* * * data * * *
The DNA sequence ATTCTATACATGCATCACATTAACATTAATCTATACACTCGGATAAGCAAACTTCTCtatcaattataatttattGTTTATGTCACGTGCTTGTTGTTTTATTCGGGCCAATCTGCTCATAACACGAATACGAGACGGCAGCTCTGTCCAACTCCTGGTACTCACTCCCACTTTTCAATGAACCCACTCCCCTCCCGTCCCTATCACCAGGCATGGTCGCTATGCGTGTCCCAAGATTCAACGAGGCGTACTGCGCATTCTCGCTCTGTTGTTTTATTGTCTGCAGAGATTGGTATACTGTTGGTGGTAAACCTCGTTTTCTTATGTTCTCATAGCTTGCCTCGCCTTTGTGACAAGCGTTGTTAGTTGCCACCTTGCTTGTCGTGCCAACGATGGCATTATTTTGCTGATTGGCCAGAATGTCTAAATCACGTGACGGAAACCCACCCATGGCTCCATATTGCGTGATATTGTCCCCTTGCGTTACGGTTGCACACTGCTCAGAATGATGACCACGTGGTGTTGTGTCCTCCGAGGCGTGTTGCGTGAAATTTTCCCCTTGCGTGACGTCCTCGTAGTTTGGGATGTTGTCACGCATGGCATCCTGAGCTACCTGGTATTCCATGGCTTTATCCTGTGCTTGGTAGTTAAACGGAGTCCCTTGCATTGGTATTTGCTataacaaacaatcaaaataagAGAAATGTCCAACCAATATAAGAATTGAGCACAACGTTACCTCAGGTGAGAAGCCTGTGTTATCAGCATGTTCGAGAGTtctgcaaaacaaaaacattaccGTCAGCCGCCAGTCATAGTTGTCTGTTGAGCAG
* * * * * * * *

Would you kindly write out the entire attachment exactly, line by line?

The DNA sequence ATTCTATACATGCATCACATTAACATTAATCTATACACTCGGATAAGCAAACTTCTCtatcaattataatttattGTTTATGTCACGTGCTTGTTGTTTTATTCGGGCCAATCTGCTCATAACACGAATACGAGACGGCAGCTCTGTCCAACTCCTGGTACTCACTCCCACTTTTCAATGAACCCACTCCCCTCCCGTCCCTATCACCAGGCATGGTCGCTATGCGTGTCCCAAGATTCAACGAGGCGTACTGCGCATTCTCGCTCTGTTGTTTTATTGTCTGCAGAGATTGGTATACTGTTGGTGGTAAACCTCGTTTTCTTATGTTCTCATAGCTTGCCTCGCCTTTGTGACAAGCGTTGTTAGTTGCCACCTTGCTTGTCGTGCCAACGATGGCATTATTTTGCTGATTGGCCAGAATGTCTAAATCACGTGACGGAAACCCACCCATGGCTCCATATTGCGTGATATTGTCCCCTTGCGTTACGGTTGCACACTGCTCAGAATGATGACCACGTGGTGTTGTGTCCTCCGAGGCGTGTTGCGTGAAATTTTCCCCTTGCGTGACGTCCTCGTAGTTTGGGATGTTGTCACGCATGGCATCCTGAGCTACCTGGTATTCCATGGCTTTATCCTGTGCTTGGTAGTTAAACGGAGTCCCTTGCATTGGTATTTGCTataacaaacaatcaaaataagAGAAATGTCCAACCAATATAAGAATTGAGCACAACGTTACCTCAGGTGAGAAGCCTGTGTTATCAGCATGTTCGAGAGTtctgcaaaacaaaaacattaccGTCAGCCGCCAGTCATAGTTGTCTGTTGAGCAG